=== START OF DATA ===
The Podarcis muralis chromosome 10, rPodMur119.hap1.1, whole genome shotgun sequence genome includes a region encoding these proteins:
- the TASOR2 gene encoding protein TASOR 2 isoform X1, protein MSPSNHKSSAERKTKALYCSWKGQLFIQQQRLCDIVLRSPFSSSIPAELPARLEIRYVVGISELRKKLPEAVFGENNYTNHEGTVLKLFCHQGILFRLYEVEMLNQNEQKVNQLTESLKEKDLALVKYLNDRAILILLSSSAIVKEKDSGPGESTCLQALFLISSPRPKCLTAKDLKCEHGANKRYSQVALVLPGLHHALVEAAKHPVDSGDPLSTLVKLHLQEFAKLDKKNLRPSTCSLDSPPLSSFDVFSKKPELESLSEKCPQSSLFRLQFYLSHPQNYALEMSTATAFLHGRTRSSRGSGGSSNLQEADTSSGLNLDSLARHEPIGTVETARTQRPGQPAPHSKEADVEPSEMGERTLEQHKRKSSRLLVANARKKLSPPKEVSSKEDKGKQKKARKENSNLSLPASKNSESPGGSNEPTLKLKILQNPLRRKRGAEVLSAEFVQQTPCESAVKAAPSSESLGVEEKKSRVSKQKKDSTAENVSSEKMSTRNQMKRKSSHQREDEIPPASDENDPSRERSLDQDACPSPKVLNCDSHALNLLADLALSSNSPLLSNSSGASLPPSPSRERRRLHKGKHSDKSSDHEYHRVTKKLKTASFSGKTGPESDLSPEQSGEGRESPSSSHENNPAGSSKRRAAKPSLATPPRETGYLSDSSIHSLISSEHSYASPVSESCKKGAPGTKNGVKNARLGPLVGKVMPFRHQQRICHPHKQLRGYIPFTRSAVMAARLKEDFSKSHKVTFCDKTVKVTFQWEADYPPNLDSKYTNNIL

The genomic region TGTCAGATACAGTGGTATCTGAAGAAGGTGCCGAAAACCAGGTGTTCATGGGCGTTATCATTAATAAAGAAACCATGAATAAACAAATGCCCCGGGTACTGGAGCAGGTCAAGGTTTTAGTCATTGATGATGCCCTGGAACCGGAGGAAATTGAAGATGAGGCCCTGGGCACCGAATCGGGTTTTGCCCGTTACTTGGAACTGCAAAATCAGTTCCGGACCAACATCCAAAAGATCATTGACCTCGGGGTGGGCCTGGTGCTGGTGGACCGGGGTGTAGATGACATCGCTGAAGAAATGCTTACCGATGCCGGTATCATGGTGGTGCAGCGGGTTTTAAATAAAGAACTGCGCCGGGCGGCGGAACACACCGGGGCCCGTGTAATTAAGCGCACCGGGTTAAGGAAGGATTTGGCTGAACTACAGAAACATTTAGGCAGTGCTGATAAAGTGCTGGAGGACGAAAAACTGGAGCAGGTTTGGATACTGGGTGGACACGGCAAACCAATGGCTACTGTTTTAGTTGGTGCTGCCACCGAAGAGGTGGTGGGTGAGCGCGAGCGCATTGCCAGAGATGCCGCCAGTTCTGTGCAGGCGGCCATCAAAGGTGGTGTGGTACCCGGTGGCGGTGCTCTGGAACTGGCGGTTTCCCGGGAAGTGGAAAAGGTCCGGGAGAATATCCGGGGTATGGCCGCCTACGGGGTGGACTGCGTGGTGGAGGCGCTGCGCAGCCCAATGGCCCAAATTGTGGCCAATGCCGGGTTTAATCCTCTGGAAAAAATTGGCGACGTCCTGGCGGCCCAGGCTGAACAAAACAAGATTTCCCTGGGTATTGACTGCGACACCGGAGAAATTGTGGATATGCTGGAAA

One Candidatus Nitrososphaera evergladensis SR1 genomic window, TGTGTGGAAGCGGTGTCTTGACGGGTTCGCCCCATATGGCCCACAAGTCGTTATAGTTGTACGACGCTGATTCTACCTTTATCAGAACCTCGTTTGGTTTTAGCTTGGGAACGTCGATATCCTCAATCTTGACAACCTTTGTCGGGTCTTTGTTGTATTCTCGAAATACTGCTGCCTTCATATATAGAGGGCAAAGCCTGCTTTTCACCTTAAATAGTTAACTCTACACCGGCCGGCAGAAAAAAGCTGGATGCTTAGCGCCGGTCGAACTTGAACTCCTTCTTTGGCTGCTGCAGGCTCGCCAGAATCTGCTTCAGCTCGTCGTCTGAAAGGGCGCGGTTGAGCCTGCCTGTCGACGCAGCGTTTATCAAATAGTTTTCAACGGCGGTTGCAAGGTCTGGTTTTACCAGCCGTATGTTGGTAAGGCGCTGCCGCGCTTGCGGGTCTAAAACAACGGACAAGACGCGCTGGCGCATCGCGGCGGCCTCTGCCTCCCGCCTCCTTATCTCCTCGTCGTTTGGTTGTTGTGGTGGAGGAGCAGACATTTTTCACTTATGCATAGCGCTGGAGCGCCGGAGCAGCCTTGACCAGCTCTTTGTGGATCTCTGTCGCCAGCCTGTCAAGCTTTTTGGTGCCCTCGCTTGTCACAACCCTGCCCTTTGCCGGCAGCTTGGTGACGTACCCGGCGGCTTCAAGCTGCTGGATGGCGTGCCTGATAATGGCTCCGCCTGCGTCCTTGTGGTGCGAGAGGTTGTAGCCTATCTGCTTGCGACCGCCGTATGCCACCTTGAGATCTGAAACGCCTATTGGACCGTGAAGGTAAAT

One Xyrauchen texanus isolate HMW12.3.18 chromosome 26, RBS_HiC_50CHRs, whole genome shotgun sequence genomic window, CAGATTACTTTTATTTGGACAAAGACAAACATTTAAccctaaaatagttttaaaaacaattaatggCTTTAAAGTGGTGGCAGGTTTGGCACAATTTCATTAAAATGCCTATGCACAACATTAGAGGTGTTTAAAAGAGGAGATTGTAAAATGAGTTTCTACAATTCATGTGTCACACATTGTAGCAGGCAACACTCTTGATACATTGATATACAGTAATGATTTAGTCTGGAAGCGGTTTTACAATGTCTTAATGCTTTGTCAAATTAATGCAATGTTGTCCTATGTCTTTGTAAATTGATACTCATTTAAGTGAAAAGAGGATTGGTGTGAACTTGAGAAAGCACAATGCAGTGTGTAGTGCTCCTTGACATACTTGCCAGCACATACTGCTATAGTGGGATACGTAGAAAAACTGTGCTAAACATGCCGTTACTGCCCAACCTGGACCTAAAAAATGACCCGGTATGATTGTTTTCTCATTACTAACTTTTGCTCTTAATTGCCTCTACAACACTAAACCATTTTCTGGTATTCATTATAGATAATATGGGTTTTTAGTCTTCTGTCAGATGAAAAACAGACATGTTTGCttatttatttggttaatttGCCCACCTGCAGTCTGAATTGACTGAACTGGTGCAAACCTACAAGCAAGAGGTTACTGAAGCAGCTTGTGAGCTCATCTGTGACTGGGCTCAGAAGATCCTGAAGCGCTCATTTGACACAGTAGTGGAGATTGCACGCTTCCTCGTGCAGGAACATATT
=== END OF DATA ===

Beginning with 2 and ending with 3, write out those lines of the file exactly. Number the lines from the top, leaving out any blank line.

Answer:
- the TASOR2 gene encoding protein TASOR 2 isoform X1, protein MSPSNHKSSAERKTKALYCSWKGQLFIQQQRLCDIVLRSPFSSSIPAELPARLEIRYVVGISELRKKLPEAVFGENNYTNHEGTVLKLFCHQGILFRLYEVEMLNQNEQKVNQLTESLKEKDLALVKYLNDRAILILLSSSAIVKEKDSGPGESTCLQALFLISSPRPKCLTAKDLKCEHGANKRYSQVALVLPGLHHALVEAAKHPVDSGDPLSTLVKLHLQEFAKLDKKNLRPSTCSLDSPPLSSFDVFSKKPELESLSEKCPQSSLFRLQFYLSHPQNYALEMSTATAFLHGRTRSSRGSGGSSNLQEADTSSGLNLDSLARHEPIGTVETARTQRPGQPAPHSKEADVEPSEMGERTLEQHKRKSSRLLVANARKKLSPPKEVSSKEDKGKQKKARKENSNLSLPASKNSESPGGSNEPTLKLKILQNPLRRKRGAEVLSAEFVQQTPCESAVKAAPSSESLGVEEKKSRVSKQKKDSTAENVSSEKMSTRNQMKRKSSHQREDEIPPASDENDPSRERSLDQDACPSPKVLNCDSHALNLLADLALSSNSPLLSNSSGASLPPSPSRERRRLHKGKHSDKSSDHEYHRVTKKLKTASFSGKTGPESDLSPEQSGEGRESPSSSHENNPAGSSKRRAAKPSLATPPRETGYLSDSSIHSLISSEHSYASPVSESCKKGAPGTKNGVKNARLGPLVGKVMPFRHQQRICHPHKQLRGYIPFTRSAVMAARLKEDFSKSHKVTFCDKTVKVTFQWEADYPPNLDSKYTNNIL

The genomic region TGTCAGATACAGTGGTATCTGAAGAAGGTGCCGAAAACCAGGTGTTCATGGGCGTTATCATTAATAAAGAAACCATGAATAAACAAATGCCCCGGGTACTGGAGCAGGTCAAGGTTTTAGTCATTGATGATGCCCTGGAACCGGAGGAAATTGAAGATGAGGCCCTGGGCACCGAATCGGGTTTTGCCCGTTACTTGGAACTGCAAAATCAGTTCCGGACCAACATCCAAAAGATCATTGACCTCGGGGTGGGCCTGGTGCTGGTGGACCGGGGTGTAGATGACATCGCTGAAGAAATGCTTACCGATGCCGGTATCATGGTGGTGCAGCGGGTTTTAAATAAAGAACTGCGCCGGGCGGCGGAACACACCGGGGCCCGTGTAATTAAGCGCACCGGGTTAAGGAAGGATTTGGCTGAACTACAGAAACATTTAGGCAGTGCTGATAAAGTGCTGGAGGACGAAAAACTGGAGCAGGTTTGGATACTGGGTGGACACGGCAAACCAATGGCTACTGTTTTAGTTGGTGCTGCCACCGAAGAGGTGGTGGGTGAGCGCGAGCGCATTGCCAGAGATGCCGCCAGTTCTGTGCAGGCGGCCATCAAAGGTGGTGTGGTACCCGGTGGCGGTGCTCTGGAACTGGCGGTTTCCCGGGAAGTGGAAAAGGTCCGGGAGAATATCCGGGGTATGGCCGCCTACGGGGTGGACTGCGTGGTGGAGGCGCTGCGCAGCCCAATGGCCCAAATTGTGGCCAATGCCGGGTTTAATCCTCTGGAAAAAATTGGCGACGTCCTGGCGGCCCAGGCTGAACAAAACAAGATTTCCCTGGGTATTGACTGCGACACCGGAGAAATTGTGGATATGCTGGAAA